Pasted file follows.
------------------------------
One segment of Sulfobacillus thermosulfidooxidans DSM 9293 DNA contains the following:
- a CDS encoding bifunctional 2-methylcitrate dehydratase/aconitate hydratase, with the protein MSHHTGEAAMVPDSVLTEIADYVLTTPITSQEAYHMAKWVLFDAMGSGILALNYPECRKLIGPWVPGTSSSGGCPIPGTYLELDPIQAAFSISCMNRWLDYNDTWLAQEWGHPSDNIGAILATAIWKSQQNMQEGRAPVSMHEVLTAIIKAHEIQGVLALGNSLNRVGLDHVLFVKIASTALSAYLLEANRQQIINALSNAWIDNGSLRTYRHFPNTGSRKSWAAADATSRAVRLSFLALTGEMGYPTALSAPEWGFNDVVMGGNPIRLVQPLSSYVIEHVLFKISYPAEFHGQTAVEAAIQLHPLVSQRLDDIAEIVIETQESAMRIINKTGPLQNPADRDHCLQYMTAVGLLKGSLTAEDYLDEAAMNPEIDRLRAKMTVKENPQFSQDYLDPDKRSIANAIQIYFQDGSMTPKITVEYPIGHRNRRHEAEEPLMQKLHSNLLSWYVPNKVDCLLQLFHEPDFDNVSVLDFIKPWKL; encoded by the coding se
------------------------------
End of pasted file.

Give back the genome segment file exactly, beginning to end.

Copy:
One segment of Sulfobacillus thermosulfidooxidans DSM 9293 DNA contains the following:
- a CDS encoding bifunctional 2-methylcitrate dehydratase/aconitate hydratase, with the protein MSHHTGEAAMVPDSVLTEIADYVLTTPITSQEAYHMAKWVLFDAMGSGILALNYPECRKLIGPWVPGTSSSGGCPIPGTYLELDPIQAAFSISCMNRWLDYNDTWLAQEWGHPSDNIGAILATAIWKSQQNMQEGRAPVSMHEVLTAIIKAHEIQGVLALGNSLNRVGLDHVLFVKIASTALSAYLLEANRQQIINALSNAWIDNGSLRTYRHFPNTGSRKSWAAADATSRAVRLSFLALTGEMGYPTALSAPEWGFNDVVMGGNPIRLVQPLSSYVIEHVLFKISYPAEFHGQTAVEAAIQLHPLVSQRLDDIAEIVIETQESAMRIINKTGPLQNPADRDHCLQYMTAVGLLKGSLTAEDYLDEAAMNPEIDRLRAKMTVKENPQFSQDYLDPDKRSIANAIQIYFQDGSMTPKITVEYPIGHRNRRHEAEEPLMQKLHSNLLSWYVPNKVDCLLQLFHEPDFDNVSVLDFIKPWKL; encoded by the coding se